We eat a reasonable amount of salmon. I’m quite conscious of the fact we should eat more fish and everyone in the household likes salmon. Australian farmed salmon is also quite readily available, so if I find myself buying fish at the supermarket (which I prefer not to do) it’s often the ONLY fresh, Australian option on offer.
My plan last week had been to visit the fishmonger and buy some gar or whiting and have it simply pan fried. Unfortunately, a small child who slept for ages and announced “not going out, not go to shops, stay home” put paid to that plan. Salmon it was. And skinless at that!
I was wondering how to jazz it up a bit and remembered that we haven’t done ‘en papillote’ for ages (indeed, if at all since moving back to Australia). ‘en papillote’ is method of cooking where, whatever you are cooking is wrapped first in baking paper and then in tin foil and then cooked in the oven. The protein is effectively steamed, so it’s a very healthy way of cooking and it also means that the protein stays very moist.
Of course, just a bit of fish cooked in its own steam is likely to be a bit dull, so it’s up to you to add a few bits and pieces, a few flavourings that you like.
Salmon, being quite fatty and rich, can stand up to strong flavours, but if you were working with a more delicately flavoured fish (such as whiting, or even flathead) you might opt for a simple topping of a lemon slice or two and some dill, along with a tiny drizzle of olive oil. Also choose your toppings with an eye on cooking time. If you want to include carrot, for example, you’ll have to chop it extremely finely, and prefer spring onion to onion. Salmon only takes about 12 minutes to cook in the oven, but a fish like gar or whiting will take even less time so chop finely or leave more substantial vegetables for side dishes.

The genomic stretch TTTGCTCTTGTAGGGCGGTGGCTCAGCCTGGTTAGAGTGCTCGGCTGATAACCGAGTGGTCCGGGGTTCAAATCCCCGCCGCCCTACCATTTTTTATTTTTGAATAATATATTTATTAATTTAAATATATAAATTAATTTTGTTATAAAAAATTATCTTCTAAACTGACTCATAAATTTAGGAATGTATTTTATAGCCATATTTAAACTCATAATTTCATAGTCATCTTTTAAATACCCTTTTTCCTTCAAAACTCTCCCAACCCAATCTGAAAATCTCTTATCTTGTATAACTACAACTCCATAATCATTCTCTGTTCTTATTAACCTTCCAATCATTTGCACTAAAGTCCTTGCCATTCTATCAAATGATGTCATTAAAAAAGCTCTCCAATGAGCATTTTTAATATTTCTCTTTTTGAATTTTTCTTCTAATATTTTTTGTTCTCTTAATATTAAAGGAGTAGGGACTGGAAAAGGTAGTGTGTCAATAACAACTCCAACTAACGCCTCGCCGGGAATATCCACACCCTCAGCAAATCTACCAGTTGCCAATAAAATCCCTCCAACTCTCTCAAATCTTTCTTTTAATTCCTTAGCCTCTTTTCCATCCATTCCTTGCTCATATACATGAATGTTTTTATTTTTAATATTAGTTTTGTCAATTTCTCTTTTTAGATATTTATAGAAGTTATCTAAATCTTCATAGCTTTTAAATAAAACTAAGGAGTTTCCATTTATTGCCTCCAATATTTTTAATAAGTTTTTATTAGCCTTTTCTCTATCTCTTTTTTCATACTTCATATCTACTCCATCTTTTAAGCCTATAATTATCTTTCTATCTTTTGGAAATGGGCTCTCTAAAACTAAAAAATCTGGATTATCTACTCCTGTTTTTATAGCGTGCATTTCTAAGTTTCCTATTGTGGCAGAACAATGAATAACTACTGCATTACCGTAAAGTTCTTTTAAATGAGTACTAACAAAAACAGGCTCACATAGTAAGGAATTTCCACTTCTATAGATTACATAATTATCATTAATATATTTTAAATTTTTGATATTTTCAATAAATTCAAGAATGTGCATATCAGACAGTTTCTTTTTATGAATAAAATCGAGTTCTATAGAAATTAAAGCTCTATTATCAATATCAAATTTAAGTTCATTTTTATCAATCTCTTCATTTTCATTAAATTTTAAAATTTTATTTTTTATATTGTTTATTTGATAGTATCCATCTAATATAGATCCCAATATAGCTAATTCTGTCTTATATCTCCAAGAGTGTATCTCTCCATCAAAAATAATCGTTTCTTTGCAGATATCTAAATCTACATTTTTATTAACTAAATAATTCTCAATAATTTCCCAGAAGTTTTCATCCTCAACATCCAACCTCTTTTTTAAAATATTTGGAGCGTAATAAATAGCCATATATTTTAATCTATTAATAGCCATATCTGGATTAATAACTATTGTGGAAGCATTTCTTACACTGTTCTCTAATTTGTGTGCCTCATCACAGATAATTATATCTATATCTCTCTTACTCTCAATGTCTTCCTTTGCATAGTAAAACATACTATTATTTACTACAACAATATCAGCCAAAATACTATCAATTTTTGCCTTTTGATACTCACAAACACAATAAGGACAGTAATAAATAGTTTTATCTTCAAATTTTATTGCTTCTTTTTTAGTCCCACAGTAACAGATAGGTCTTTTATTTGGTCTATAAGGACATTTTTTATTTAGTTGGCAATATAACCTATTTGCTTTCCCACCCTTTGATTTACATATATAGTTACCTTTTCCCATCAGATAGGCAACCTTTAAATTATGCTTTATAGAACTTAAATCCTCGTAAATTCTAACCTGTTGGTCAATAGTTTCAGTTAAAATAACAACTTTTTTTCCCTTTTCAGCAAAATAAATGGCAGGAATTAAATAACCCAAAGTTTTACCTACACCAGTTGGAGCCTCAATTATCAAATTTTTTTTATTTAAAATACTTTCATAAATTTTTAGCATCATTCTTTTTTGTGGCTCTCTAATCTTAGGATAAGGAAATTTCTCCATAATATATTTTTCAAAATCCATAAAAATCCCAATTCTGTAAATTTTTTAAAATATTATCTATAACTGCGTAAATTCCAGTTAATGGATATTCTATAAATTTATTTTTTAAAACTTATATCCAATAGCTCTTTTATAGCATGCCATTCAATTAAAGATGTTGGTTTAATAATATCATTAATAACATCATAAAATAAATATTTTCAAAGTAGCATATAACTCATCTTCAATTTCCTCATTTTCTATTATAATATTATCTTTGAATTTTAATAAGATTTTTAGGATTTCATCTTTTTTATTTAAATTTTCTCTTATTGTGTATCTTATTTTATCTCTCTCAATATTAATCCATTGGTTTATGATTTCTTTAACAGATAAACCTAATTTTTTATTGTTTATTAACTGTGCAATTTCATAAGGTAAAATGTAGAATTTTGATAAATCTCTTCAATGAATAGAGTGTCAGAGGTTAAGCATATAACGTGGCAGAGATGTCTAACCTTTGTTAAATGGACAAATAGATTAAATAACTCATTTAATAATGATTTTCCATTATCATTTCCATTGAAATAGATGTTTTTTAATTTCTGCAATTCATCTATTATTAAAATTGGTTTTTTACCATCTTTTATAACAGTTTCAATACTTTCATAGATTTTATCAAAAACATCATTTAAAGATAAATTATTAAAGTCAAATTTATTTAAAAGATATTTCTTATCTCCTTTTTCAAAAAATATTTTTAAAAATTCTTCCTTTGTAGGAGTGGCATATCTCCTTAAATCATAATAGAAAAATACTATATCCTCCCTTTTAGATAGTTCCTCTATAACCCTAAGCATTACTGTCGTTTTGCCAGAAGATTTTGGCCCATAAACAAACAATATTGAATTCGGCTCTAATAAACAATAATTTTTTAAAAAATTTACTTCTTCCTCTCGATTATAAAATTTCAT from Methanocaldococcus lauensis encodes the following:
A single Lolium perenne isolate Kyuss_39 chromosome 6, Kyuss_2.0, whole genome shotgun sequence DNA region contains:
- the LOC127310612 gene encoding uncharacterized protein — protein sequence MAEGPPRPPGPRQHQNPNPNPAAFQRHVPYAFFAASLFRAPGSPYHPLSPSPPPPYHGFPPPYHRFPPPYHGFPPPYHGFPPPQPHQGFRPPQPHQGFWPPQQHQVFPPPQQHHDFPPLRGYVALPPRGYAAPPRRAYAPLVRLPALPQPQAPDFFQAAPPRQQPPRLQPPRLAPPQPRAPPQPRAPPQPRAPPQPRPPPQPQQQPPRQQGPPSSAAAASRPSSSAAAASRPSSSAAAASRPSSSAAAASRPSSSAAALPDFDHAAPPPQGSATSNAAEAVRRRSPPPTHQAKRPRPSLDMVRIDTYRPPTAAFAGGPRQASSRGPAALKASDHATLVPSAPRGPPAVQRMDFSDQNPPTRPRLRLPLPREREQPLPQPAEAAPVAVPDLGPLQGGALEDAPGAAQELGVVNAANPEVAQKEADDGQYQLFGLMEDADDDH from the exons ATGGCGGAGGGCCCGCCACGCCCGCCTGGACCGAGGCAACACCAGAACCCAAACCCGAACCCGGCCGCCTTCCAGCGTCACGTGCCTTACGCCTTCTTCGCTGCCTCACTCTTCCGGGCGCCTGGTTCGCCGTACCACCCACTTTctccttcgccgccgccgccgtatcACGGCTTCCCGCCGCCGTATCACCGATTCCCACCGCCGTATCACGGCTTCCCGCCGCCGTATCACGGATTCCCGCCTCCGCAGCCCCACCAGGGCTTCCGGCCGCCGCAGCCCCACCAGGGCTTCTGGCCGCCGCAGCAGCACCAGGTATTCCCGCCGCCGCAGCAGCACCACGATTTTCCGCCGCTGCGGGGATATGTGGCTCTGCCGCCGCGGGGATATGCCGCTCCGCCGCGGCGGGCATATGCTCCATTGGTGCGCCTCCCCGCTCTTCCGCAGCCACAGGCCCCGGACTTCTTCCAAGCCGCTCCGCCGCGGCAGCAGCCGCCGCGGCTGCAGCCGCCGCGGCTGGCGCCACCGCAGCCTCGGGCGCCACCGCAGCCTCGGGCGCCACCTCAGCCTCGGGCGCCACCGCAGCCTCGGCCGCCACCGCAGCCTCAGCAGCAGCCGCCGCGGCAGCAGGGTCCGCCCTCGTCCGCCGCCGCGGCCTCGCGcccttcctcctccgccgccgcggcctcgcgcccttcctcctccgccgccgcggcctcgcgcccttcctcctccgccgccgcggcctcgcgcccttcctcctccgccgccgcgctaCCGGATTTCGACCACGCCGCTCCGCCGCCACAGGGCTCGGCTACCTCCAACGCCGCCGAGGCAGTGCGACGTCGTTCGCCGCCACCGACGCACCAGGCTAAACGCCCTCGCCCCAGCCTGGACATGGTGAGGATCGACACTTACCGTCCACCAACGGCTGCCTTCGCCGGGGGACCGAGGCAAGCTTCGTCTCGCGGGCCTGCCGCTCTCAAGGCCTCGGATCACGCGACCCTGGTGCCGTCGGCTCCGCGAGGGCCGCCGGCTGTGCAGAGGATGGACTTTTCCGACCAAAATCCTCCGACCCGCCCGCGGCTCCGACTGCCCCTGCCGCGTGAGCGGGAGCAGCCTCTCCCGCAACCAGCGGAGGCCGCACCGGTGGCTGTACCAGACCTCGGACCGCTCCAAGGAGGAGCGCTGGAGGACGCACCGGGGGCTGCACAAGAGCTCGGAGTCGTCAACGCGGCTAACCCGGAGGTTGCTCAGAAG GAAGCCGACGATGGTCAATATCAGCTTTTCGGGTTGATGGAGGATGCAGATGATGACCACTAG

This is not really a cooking technique that needs mastering. Understand flavours that work and that you like, and all that is left to do is ensure the parcels are well sealed – you want to trap the steam!
- a piece of salmon
- a few drops of sesame oil
- a teaspoon of soy sauce
- very finely sliced ginger, to taste
- crushed garlic, to taste
- finely slice chilli, to taste
- 1 spring onion, finely chopped
- Preheat your oven to 200°C/180°C fan.
- Spread out a large piece of tin foil on the bench and place a slightly smaller piece of baking paper on top of it. The baking paper should be large enough to wrap the piece of salmon quite loosely.
- Place the salmon on the baking paper and fold up the edges of the tin foil to create a makeshift tray (to prevent toppings for going everywhere).
- Top the salmon with the ginger, garlic, chilli and spring onion and sprinkle over the sesame oil and soy sauce.
- Wrap the salmon loosely in the baking paper, forming a sort of envelope. Wrap that parcel in the tin foil, ensuring a tight seal.
- Place on a baking tray or in a roasting dish and cook in the preheated oven for approximately 12 minutes. This is a pretty forgiving method of cooking but don't leave the salmon in the oven too long!
- Remove from the oven, open the package and serve the salmon on some stir fried soba noodles, and pour the sauce from the package over the top.
- Garnish with coriander if you wish.